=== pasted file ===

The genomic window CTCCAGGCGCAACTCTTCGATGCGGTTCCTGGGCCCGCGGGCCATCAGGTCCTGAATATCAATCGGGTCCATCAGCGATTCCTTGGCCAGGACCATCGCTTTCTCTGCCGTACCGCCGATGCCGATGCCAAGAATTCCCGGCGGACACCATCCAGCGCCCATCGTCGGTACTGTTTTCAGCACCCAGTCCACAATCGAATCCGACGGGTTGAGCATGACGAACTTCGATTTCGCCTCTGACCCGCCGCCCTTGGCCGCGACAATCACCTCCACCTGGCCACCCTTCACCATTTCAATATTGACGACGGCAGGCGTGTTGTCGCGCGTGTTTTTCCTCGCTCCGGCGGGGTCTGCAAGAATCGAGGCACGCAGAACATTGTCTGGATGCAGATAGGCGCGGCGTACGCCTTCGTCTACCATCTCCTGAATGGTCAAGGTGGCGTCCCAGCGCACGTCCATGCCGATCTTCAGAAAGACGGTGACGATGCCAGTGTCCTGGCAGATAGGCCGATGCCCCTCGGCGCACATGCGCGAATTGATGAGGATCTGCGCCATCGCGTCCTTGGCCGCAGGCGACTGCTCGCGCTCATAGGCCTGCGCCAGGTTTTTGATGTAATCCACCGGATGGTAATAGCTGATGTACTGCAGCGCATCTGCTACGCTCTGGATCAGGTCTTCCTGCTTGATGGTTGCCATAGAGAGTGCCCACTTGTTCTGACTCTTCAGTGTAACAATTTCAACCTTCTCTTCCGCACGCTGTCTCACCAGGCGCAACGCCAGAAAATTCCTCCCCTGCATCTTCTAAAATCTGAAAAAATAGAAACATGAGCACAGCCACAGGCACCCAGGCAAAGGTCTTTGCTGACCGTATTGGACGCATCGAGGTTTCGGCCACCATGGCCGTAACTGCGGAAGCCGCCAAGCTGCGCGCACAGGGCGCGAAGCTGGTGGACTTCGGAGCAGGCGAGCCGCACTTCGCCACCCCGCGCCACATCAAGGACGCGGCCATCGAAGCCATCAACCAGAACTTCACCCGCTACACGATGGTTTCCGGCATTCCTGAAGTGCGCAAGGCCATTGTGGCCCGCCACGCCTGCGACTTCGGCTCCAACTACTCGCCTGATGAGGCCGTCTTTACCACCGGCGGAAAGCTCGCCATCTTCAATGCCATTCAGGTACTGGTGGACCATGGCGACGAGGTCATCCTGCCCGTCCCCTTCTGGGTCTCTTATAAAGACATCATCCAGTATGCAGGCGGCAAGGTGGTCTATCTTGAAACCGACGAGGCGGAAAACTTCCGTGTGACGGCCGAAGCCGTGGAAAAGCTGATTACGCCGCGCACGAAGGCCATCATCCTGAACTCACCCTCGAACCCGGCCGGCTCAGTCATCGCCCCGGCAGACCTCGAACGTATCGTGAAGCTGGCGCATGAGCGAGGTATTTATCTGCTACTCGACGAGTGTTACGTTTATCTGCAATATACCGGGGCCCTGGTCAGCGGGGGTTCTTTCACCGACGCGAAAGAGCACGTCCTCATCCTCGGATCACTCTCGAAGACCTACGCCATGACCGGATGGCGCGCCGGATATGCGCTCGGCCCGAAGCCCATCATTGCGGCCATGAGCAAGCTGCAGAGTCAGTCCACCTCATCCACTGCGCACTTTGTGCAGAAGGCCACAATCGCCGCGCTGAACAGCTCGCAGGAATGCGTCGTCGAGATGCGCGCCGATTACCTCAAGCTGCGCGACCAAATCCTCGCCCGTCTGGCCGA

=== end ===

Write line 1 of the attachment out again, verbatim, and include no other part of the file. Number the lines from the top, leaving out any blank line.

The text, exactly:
The genomic window CTCCAGGCGCAACTCTTCGATGCGGTTCCTGGGCCCGCGGGCCATCAGGTCCTGAATATCAATCGGGTCCATCAGCGATTCCTTGGCCAGGACCATCGCTTTCTCTGCCGTACCGCCGATGCCGATGCCAAGAATTCCCGGCGGACACCATCCAGCGCCCATCGTCGGTACTGTTTTCAGCACCCAGTCCACAATCGAATCCGACGGGTTGAGCATGACGAACTTCGATTTCGCCTCTGACCCGCCGCCCTTGGCCGCGACAATCACCTCCACCTGGCCACCCTTCACCATTTCAATATTGACGACGGCAGGCGTGTTGTCGCGCGTGTTTTTCCTCGCTCCGGCGGGGTCTGCAAGAATCGAGGCACGCAGAACATTGTCTGGATGCAGATAGGCGCGGCGTACGCCTTCGTCTACCATCTCCTGAATGGTCAAGGTGGCGTCCCAGCGCACGTCCATGCCGATCTTCAGAAAGACGGTGACGATGCCAGTGTCCTGGCAGATAGGCCGATGCCCCTCGGCGCACATGCGCGAATTGATGAGGATCTGCGCCATCGCGTCCTTGGCCGCAGGCGACTGCTCGCGCTCATAGGCCTGCGCCAGGTTTTTGATGTAATCCACCGGATGGTAATAGCTGATGTACTGCAGCGCATCTGCTACGCTCTGGATCAGGTCTTCCTGCTTGATGGTTGCCATAGAGAGTGCCCACTTGTTCTGACTCTTCAGTGTAACAATTTCAACCTTCTCTTCCGCACGCTGTCTCACCAGGCGCAACGCCAGAAAATTCCTCCCCTGCATCTTCTAAAATCTGAAAAAATAGAAACATGAGCACAGCCACAGGCACCCAGGCAAAGGTCTTTGCTGACCGTATTGGACGCATCGAGGTTTCGGCCACCATGGCCGTAACTGCGGAAGCCGCCAAGCTGCGCGCACAGGGCGCGAAGCTGGTGGACTTCGGAGCAGGCGAGCCGCACTTCGCCACCCCGCGCCACATCAAGGACGCGGCCATCGAAGCCATCAACCAGAACTTCACCCGCTACACGATGGTTTCCGGCATTCCTGAAGTGCGCAAGGCCATTGTGGCCCGCCACGCCTGCGACTTCGGCTCCAACTACTCGCCTGATGAGGCCGTCTTTACCACCGGCGGAAAGCTCGCCATCTTCAATGCCATTCAGGTACTGGTGGACCATGGCGACGAGGTCATCCTGCCCGTCCCCTTCTGGGTCTCTTATAAAGACATCATCCAGTATGCAGGCGGCAAGGTGGTCTATCTTGAAACCGACGAGGCGGAAAACTTCCGTGTGACGGCCGAAGCCGTGGAAAAGCTGATTACGCCGCGCACGAAGGCCATCATCCTGAACTCACCCTCGAACCCGGCCGGCTCAGTCATCGCCCCGGCAGACCTCGAACGTATCGTGAAGCTGGCGCATGAGCGAGGTATTTATCTGCTACTCGACGAGTGTTACGTTTATCTGCAATATACCGGGGCCCTGGTCAGCGGGGGTTCTTTCACCGACGCGAAAGAGCACGTCCTCATCCTCGGATCACTCTCGAAGACCTACGCCATGACCGGATGGCGCGCCGGATATGCGCTCGGCCCGAAGCCCATCATTGCGGCCATGAGCAAGCTGCAGAGTCAGTCCACCTCATCCACTGCGCACTTTGTGCAGAAGGCCACAATCGCCGCGCTGAACAGCTCGCAGGAATGCGTCGTCGAGATGCGCGCCGATTACCTCAAGCTGCGCGACCAAATCCTCGCCCGTCTGGCCGA